Somers delivers a message of economic vigor at the State of Snohomish County address
MUKILTEO, Wash, April 11, 2023—Snohomish County Executive Dave Somers delivered the State of the County address at Boeing’s Future of Flight Tuesday, April 11—the first in-person State of the County in three years—discussing public safety, the drug epidemic, housing, economic development, transportation, and disaster preparedness.
Following an introduction by Garry Clark, President and CEO of Snohomish County Economic Alliance, and a few words by Rich White, Government Affairs for Boeing, Somers presented a brief video centered on the theme of renewal, using the analogy that ecological disruption can often lead to new habitats, as an example what the county’s “concentrated effort can accomplish when partnered with others.”
At the top of the county’s list of priorities is public safety, with over 75% of its general funds allocated to law and justice agencies. Last week the county successfully advocated for the state legislature to grant Snohomish County a ninth District Court Judge—the first expansion of the court in 25 years. This addition, Somers added, will increase the speed in which new and queued cases are processed.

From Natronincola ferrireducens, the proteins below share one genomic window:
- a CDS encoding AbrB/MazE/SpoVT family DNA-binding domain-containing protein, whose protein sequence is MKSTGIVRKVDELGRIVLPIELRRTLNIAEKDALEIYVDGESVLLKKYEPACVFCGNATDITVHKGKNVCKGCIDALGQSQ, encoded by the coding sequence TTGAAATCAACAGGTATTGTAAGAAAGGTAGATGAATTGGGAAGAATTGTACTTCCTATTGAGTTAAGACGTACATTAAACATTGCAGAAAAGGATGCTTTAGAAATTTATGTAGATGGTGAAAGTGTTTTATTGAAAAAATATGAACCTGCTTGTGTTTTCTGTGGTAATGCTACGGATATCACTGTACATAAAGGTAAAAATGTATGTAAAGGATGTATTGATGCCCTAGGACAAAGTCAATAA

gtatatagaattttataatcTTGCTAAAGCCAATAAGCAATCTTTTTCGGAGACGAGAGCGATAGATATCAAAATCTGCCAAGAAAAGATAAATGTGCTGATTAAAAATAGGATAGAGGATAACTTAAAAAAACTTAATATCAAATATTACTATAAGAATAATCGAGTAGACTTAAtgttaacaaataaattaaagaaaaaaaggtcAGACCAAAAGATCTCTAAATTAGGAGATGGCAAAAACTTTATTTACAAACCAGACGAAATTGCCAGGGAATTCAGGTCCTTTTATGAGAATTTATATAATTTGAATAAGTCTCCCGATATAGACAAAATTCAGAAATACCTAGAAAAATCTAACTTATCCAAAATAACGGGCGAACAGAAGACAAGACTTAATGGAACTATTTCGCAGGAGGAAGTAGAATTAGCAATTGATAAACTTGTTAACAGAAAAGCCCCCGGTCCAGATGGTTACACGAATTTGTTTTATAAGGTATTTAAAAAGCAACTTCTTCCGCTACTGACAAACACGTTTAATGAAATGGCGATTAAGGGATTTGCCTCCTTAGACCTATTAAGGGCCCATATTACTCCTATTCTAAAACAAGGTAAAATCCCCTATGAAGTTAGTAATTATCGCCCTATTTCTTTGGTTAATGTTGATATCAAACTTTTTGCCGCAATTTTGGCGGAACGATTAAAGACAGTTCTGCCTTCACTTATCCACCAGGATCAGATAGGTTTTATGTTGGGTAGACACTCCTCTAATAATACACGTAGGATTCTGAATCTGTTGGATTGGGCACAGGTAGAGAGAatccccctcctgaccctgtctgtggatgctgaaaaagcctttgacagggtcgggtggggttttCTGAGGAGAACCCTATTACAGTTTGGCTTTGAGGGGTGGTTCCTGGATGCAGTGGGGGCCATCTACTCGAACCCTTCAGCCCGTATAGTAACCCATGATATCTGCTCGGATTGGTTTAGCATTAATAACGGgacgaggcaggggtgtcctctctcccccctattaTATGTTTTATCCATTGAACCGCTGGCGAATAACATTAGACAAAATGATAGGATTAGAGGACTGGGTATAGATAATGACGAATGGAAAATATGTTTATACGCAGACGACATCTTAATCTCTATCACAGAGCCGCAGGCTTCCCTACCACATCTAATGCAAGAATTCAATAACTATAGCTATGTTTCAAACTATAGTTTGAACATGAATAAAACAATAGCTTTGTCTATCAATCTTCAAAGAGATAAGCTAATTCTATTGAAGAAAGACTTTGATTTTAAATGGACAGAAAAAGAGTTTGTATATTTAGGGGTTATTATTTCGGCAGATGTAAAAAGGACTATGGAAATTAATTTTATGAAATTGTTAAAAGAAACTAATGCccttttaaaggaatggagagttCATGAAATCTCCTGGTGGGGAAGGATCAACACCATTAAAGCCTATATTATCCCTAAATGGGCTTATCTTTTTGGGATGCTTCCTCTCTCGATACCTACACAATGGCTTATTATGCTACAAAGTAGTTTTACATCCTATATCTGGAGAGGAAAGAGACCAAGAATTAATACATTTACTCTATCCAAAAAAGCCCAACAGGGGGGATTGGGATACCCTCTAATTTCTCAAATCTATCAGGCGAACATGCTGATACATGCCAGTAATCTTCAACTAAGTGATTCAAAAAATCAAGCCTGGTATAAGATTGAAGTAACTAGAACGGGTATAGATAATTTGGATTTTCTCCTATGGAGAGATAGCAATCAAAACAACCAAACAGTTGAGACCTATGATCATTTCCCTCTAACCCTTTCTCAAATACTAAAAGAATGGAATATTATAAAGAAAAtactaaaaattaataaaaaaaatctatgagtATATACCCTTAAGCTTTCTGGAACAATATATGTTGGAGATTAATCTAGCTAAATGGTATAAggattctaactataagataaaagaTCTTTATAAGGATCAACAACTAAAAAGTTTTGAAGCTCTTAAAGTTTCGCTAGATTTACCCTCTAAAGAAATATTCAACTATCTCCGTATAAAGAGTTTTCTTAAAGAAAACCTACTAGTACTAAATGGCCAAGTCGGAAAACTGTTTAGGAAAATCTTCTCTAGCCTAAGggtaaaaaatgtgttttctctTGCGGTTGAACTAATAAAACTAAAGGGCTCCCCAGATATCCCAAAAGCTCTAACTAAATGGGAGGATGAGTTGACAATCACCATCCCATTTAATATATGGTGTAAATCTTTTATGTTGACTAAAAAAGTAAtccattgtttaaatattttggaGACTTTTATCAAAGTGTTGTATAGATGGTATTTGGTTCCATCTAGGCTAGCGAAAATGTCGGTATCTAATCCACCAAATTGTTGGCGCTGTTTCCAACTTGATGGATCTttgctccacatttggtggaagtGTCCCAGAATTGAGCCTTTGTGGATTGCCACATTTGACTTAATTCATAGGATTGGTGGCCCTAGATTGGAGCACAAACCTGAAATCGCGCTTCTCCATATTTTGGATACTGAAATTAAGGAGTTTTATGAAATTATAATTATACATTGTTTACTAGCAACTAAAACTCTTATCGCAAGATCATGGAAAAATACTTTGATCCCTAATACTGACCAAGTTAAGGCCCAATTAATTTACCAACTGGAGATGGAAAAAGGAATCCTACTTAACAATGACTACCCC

Executive Somers also signed a partnership agreement with the Snohomish County Sheriff’s Office in February with three goals in mind: to move people suffering from addiction, homelessness, and crisis to a better future, to continue to support social workers in the Snohomish County Outreach Team (SCOUT), and to allow the county’s social workers to work collaboratively with the Sheriffs Office’s Office of Neighborhoods program.
“It’s through collaboration between law enforcement and our social workers that we’re making progress in reducing crime, getting more people into treatment, and building a healthier and safer community,” said Somers.